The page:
Outcome Measurement Program Case Studies

Case Study 1: Implementing a Measurement Program: National Core Indicators - In-Person Survey (NCI-IPS)

Policy Context

The Centers for Medicare & Medicaid Services (CMS) along with state Medicaid agencies fund Home and Community-Based Services (HCBS) in all states.  Medicaid-funded HCBS are the primary publicly funded resource for individualized long-term services and supports (LTSS), enabling more than three million people who are aging and with disabilities to live in their communities.  HCBS enable individuals, including those with age-related support needs and those with physical, cognitive, or other disabilities, needing LTSS to experience the same access to and opportunities for social, civic, career, educational, and home life as their peers without disabilities.  CMS implemented new HCBS regulations in 2014 .  It will be important to determine if the 2014 rule change improves outcomes for people receiving HCBS-funded LTSS.  To accomplish this, it is essential to accurately assess HCBS impact and make improvements when needed.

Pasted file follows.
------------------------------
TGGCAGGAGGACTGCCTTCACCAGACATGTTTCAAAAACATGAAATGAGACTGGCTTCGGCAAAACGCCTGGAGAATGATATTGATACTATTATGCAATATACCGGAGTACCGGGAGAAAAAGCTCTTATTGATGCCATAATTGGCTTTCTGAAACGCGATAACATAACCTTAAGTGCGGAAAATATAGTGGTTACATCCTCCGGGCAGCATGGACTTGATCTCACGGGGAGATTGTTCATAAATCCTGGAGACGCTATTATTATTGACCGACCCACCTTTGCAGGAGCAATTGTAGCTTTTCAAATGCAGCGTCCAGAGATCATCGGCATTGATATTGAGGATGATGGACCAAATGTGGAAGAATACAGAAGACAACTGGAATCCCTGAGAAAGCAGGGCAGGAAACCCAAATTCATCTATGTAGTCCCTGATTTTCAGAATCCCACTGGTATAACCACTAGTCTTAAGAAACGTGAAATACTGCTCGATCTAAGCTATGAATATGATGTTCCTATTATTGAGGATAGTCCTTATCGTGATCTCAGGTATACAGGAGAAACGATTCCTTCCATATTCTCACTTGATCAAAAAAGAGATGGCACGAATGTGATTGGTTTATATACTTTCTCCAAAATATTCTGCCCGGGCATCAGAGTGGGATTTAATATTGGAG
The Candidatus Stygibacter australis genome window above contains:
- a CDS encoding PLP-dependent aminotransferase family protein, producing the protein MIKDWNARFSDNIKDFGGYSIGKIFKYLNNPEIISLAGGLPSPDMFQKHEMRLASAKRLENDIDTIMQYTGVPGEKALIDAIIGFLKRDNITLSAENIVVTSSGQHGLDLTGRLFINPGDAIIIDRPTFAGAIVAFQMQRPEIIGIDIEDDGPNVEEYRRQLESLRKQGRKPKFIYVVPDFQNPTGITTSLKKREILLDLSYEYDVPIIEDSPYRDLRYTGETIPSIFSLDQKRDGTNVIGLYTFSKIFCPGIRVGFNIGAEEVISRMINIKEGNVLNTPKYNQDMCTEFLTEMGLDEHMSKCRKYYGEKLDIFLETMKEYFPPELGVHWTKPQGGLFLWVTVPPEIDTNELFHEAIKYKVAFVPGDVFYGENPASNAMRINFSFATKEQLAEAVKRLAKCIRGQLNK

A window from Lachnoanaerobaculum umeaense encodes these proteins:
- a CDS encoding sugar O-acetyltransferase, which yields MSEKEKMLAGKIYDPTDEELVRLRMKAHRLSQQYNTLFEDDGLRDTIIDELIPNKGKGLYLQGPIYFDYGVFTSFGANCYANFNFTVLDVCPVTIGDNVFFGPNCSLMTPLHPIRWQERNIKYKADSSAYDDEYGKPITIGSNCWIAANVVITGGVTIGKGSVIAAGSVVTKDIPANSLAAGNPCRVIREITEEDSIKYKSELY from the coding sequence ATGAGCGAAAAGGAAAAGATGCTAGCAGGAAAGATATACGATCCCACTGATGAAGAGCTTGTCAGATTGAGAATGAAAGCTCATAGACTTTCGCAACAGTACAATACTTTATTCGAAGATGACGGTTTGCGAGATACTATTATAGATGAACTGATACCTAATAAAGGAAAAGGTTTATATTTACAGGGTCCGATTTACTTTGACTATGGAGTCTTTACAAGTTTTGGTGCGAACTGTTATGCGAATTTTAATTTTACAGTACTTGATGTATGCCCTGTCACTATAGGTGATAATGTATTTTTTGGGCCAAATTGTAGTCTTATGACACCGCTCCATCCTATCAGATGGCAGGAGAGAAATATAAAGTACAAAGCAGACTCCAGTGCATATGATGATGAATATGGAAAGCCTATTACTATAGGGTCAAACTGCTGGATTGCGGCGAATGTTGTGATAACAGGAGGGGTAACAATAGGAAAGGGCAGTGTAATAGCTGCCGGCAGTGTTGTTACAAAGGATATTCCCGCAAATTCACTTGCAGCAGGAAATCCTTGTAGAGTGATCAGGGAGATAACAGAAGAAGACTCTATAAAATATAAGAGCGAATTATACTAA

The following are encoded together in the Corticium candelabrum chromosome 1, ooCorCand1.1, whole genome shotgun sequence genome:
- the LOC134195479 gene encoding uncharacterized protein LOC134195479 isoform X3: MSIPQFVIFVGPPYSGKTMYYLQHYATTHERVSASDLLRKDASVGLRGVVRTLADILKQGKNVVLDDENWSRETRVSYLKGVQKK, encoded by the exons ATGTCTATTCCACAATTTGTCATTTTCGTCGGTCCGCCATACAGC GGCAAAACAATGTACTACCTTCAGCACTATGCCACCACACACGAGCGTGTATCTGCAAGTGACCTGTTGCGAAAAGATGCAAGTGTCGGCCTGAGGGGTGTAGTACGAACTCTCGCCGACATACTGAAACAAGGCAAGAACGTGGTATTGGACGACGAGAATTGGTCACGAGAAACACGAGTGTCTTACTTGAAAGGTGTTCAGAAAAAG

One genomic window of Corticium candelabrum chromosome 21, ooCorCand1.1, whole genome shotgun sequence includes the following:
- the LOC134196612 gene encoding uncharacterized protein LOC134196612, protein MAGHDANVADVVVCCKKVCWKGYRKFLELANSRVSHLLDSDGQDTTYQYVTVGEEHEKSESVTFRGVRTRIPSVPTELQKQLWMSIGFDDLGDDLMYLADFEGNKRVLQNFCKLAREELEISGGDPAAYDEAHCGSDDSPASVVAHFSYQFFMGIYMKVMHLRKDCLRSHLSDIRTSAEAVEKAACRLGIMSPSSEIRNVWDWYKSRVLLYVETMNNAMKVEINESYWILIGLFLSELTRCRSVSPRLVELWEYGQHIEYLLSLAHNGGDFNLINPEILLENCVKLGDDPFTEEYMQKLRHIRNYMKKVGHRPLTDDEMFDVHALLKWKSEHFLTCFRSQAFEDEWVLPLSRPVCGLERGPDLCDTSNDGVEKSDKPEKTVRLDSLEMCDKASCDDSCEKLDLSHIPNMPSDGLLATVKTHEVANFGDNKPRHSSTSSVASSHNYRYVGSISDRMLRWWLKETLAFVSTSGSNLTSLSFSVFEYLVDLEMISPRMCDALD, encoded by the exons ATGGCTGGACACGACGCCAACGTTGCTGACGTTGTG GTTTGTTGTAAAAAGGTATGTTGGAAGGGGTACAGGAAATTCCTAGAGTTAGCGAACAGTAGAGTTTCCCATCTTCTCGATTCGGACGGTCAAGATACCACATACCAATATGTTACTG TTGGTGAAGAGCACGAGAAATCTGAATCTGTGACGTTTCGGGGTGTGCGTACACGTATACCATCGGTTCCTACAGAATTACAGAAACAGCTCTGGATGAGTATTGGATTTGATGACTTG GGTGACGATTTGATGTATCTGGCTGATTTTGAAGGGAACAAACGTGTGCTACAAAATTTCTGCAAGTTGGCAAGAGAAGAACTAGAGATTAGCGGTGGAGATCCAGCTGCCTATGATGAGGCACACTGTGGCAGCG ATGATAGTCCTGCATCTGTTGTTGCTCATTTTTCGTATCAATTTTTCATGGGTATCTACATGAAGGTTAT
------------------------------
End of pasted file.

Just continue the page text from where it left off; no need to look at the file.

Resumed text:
Measurement Program

The National Core Indicators® (NCI®), started in 1997, is administered by the National Association of State Developmental Disabilities Directors (NASDDDS) and the Human Services Research Institute (HSRI; Smith & Ashbaugh, 2001).  Participating states conduct surveys of adults receiving services under the auspices of a state’s Developmental Disabilities (DD) system. States use NCI-IPS (National Core Indicators - In-person Survey) results to assess outcomes and manage services.  46 states and the District of Columbia have participated in the NCI-IPS survey program, allowing for states to compare their performance on key indicators to an overall NCI average.

Key Messages         

Strengths in HCBS measurement for instruments like the NCI-IPS

  1. Includes the ability to monitor systems-level quality improvement changes.
  2. States have access to their data and to state level reports that allow for data-driven policy and programmatic decisions.
  3. Provides flexibility to states to include additional questions relevant to their system monitoring and quality assurance needs.
  4. Offers the ability to assess the domain areas outlined by the National Quality Forum (NQF).

Challenges in HCBS measurement for instruments like the NCI-IPS®

  1. Requires initial and periodic training to learn about measurement domains and ensure fidelity of the survey process, which requires ongoing state financial commitment.
  2. Does not offer the opportunity to use the data to monitor progress towards outcomes or improve services at a provider or individual level.
  3. The connection between data collected and the benefit to NCI-IPS respondents is not immediately apparent. Efforts need to be made to explain the connection and value to respondents. Some states do send user-friendly reports to participants.